The latest in my series of books that have been films, I bring you In The Heat of The Night (1965) which became an Oscar winning film starring Sidney Poitier. I’ve seen most of the film a while ago, from what I can remember a lot of the plot was changed, but the basic premise remains the same. On a hot sticky night a murder has been committed in Wells, a small town in South Carolina and a lone black man is arrested. But he turns out to be Virgil Tibbs, a detective from California, who sticks around to help solve the murder.
‘Incidentally, Virgil is a pretty fancy name for a black boy like you. What do they call you around home where you come from?’
‘They call me Mr Tibbs,’ Virgil answered.
In the fly-leaf of the book it says that John Ball’s editor wanted him to make Virgil Tibbs white but he resisted. It’s weird to think how he could have been white when it seems like the racial tension within the book is the whole point of it. Constantly, Tibbs is reminded of his race and associated inferiority, having to use the coloured bathroom for example or sit outside a diner waiting for a sandwich because he isn’t allowed in.
It reminded me of To Kill A Mockingbird and I think they make a nice companion piece, although TKAM is a much better book really. You can see why this book was made into a film, it’s only 158 pages long and not exactly literary genius. There are odd little paragraphs where characters remind themselves of things like, that they are professional police officers and need to act accordingly. It doesn’t read very naturally but would probably be quite handy to an actor wondering how his character felt about things.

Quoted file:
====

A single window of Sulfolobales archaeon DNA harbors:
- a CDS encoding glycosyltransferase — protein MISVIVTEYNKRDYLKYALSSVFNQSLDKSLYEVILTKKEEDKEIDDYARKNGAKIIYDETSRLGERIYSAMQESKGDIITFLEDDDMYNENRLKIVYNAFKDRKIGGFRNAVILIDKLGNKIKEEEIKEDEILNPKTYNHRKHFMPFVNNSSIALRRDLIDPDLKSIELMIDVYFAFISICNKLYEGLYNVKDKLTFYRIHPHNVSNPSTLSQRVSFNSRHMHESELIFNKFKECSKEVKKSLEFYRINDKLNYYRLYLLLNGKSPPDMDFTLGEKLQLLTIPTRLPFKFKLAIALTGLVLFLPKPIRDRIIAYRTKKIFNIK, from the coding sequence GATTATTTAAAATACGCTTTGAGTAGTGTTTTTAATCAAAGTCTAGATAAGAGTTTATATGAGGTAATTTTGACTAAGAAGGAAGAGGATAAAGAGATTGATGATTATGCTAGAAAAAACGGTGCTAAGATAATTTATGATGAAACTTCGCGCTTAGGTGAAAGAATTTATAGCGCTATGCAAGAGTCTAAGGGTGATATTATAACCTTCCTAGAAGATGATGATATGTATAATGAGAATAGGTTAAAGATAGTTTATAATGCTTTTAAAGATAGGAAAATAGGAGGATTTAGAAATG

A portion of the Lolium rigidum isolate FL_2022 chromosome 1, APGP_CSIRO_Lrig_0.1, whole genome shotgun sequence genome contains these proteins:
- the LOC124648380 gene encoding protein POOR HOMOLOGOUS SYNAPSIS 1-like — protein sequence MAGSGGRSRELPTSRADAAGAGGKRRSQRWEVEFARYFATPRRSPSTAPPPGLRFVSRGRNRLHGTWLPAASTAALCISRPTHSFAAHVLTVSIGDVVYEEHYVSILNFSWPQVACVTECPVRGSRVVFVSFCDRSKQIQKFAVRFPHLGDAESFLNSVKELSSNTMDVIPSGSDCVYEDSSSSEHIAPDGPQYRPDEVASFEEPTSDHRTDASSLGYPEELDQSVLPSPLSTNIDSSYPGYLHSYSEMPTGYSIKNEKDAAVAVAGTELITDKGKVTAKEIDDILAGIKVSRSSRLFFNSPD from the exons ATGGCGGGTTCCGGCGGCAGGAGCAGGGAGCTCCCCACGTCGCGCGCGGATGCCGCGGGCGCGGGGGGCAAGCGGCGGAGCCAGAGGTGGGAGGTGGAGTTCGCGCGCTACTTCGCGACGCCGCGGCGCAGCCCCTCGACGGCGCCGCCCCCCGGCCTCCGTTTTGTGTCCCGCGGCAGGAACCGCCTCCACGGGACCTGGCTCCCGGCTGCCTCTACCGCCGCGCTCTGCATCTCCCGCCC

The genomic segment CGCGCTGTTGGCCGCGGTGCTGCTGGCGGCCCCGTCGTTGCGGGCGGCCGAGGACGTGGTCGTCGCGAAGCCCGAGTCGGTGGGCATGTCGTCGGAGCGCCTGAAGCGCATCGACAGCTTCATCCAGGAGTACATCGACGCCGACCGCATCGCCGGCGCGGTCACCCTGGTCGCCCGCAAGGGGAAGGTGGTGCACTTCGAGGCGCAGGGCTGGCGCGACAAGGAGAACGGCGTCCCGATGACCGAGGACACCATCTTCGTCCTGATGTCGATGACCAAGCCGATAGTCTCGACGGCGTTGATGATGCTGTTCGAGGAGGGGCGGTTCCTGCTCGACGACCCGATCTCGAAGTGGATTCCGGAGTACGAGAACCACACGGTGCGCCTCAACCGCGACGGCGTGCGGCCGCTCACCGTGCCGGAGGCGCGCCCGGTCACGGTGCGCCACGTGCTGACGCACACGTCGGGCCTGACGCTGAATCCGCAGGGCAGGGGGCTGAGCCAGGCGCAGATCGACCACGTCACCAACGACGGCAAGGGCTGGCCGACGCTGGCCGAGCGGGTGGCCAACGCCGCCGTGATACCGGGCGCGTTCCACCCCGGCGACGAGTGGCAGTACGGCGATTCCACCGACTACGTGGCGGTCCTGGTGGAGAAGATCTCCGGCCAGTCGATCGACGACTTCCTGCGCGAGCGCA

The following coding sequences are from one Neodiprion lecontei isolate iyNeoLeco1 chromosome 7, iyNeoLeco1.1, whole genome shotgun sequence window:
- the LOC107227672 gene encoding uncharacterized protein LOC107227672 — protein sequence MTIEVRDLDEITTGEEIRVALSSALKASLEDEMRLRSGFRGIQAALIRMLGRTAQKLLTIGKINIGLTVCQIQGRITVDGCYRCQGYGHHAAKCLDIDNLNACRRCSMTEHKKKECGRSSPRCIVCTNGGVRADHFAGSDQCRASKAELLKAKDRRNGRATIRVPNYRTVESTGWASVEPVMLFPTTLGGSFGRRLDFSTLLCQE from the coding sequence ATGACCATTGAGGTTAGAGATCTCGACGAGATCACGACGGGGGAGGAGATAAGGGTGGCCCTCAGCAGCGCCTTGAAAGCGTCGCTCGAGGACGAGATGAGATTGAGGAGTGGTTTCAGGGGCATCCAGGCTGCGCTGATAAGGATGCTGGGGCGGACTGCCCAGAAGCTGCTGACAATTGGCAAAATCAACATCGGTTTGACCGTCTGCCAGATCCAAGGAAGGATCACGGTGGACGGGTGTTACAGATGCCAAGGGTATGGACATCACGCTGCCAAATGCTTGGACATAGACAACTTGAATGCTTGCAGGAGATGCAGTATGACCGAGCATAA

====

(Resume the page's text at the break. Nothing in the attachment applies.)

One of the similarities between the two books was a sense of frustration I felt at the acceptance of this casual racism. In TKAM, its Atticus Finch, yes the lawyer who defends the black man on trial for rape but also defends his neighbours for their horrible racist attitudes. In In The Heat of The Night, it’s Tibbs himself who seems to accept how he is treated, and his quiet dignity throughout earns him the respect of the local police but drove me a little nuts.
‘Smartest black I ever saw,’ Pete concluded; then he added a remarkable tribute. ‘He oughta been a white man’.
He is also clearly smarter than any of them, and much more qualified to handle the case than the local Chief of Police resulting in horribly offensive comments like above.
Really, I found myself asking why marginalised peoples always have to be so much better than everyone else before they get treated with almost the same level of respect? And make me feel like these books aren’t the progressive classics they are made out to be…but maybe you had to be there at the time?